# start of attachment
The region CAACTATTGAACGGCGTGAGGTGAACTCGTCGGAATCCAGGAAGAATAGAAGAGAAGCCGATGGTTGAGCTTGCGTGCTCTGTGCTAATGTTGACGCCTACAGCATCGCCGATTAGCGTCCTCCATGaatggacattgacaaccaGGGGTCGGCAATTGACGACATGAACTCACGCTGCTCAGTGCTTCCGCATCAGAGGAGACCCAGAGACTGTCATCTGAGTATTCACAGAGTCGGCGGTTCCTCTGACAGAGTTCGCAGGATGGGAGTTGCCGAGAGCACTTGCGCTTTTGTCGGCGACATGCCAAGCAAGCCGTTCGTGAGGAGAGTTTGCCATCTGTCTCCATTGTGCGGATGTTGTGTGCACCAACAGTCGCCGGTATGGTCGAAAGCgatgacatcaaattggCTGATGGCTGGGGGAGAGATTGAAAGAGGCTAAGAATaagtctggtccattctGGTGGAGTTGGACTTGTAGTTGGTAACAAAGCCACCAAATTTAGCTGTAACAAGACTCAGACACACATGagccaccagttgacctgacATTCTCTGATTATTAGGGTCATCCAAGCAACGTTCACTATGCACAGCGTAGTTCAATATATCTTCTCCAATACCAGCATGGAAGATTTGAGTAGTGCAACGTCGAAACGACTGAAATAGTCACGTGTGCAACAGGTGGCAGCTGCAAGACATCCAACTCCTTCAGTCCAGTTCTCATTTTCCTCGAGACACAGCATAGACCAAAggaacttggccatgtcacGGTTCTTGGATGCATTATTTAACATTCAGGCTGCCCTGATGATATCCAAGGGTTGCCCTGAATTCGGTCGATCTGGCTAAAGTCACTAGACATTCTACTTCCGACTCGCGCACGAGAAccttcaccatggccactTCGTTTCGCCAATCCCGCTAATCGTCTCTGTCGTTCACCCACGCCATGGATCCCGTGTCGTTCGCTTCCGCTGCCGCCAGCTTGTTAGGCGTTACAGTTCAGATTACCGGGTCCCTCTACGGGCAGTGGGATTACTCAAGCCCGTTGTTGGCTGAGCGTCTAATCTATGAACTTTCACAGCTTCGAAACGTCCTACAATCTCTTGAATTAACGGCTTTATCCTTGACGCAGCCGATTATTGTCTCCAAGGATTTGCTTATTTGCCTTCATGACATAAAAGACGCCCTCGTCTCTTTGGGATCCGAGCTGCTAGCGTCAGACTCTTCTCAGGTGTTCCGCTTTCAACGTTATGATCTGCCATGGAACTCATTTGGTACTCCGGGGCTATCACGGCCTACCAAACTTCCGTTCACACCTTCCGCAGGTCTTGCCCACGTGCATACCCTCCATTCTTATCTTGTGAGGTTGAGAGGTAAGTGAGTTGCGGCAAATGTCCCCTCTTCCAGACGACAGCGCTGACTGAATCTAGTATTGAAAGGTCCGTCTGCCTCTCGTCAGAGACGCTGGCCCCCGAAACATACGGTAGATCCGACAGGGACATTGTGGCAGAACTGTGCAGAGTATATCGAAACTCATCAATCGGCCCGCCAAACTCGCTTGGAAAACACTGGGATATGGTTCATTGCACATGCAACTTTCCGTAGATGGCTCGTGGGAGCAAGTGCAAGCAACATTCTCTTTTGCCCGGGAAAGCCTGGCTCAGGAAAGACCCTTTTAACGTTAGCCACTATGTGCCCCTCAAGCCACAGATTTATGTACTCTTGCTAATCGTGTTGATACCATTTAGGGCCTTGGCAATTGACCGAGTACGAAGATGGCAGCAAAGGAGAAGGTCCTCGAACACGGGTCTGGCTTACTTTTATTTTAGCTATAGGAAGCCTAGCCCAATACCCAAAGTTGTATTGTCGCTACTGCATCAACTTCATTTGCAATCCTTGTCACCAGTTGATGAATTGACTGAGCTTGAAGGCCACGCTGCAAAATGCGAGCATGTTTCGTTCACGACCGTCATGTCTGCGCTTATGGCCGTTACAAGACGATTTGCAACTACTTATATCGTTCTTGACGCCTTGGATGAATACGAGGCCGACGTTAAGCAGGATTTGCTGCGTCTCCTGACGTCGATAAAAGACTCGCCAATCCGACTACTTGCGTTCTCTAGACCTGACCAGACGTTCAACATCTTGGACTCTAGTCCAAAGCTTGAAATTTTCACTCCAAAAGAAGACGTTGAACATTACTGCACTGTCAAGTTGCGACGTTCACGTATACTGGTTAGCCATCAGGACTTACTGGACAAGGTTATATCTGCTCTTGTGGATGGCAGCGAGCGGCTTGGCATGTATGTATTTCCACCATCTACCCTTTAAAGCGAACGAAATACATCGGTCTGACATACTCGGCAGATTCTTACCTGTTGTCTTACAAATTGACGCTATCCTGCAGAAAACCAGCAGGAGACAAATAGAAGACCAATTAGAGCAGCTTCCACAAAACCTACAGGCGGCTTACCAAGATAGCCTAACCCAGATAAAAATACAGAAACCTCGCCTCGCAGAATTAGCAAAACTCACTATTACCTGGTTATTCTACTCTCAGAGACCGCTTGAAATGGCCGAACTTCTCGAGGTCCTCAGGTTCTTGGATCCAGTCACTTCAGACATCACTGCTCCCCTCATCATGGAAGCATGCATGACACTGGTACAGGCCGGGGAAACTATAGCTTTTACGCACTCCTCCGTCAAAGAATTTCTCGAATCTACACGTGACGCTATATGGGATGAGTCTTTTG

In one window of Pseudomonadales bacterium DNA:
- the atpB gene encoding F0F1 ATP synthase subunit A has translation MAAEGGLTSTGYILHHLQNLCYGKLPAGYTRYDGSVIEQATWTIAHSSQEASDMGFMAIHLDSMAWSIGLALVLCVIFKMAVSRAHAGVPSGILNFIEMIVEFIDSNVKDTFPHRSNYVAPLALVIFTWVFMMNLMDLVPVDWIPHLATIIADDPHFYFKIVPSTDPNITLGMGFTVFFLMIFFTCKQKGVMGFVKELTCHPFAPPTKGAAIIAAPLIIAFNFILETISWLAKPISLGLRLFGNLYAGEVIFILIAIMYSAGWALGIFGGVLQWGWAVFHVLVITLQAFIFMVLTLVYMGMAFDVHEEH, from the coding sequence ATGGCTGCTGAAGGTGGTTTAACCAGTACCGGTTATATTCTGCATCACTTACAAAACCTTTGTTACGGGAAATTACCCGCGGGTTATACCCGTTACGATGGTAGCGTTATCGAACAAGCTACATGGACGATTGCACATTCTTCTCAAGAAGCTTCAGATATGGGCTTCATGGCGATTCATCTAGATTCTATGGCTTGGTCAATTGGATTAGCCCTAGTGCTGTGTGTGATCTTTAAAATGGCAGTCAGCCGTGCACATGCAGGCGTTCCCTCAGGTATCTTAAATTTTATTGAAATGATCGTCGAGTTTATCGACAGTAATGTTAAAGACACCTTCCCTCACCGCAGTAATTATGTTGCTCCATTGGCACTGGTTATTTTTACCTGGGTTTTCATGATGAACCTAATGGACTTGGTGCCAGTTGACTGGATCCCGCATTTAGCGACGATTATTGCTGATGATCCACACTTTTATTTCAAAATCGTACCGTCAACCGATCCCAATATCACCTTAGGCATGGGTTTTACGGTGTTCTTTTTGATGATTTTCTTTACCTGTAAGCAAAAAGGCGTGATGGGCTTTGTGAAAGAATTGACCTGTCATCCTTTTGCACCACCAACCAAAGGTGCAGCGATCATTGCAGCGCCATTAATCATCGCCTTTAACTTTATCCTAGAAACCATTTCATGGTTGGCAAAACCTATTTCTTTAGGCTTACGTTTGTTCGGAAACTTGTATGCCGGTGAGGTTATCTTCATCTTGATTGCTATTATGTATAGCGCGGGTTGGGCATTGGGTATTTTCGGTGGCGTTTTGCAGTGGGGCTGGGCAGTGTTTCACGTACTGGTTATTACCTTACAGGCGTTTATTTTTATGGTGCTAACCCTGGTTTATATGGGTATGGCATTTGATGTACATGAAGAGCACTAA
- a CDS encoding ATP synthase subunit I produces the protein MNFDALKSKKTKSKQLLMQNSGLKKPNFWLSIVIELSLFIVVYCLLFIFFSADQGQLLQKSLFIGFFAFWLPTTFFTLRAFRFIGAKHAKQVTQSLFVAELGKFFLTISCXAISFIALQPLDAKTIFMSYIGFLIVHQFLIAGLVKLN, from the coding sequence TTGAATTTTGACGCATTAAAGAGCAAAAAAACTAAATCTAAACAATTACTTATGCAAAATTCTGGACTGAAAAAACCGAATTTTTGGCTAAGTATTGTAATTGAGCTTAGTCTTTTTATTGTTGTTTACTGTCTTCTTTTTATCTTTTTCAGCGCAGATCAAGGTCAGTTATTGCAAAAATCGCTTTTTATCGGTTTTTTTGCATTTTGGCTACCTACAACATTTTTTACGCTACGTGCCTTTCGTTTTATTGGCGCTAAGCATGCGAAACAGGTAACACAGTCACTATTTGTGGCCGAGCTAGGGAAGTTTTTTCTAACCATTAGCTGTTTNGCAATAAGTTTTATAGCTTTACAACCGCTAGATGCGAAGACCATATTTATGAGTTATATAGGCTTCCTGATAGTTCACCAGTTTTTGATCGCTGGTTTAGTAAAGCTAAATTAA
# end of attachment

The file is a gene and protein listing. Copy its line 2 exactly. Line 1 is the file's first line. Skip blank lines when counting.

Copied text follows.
In one window of Pseudomonadales bacterium DNA: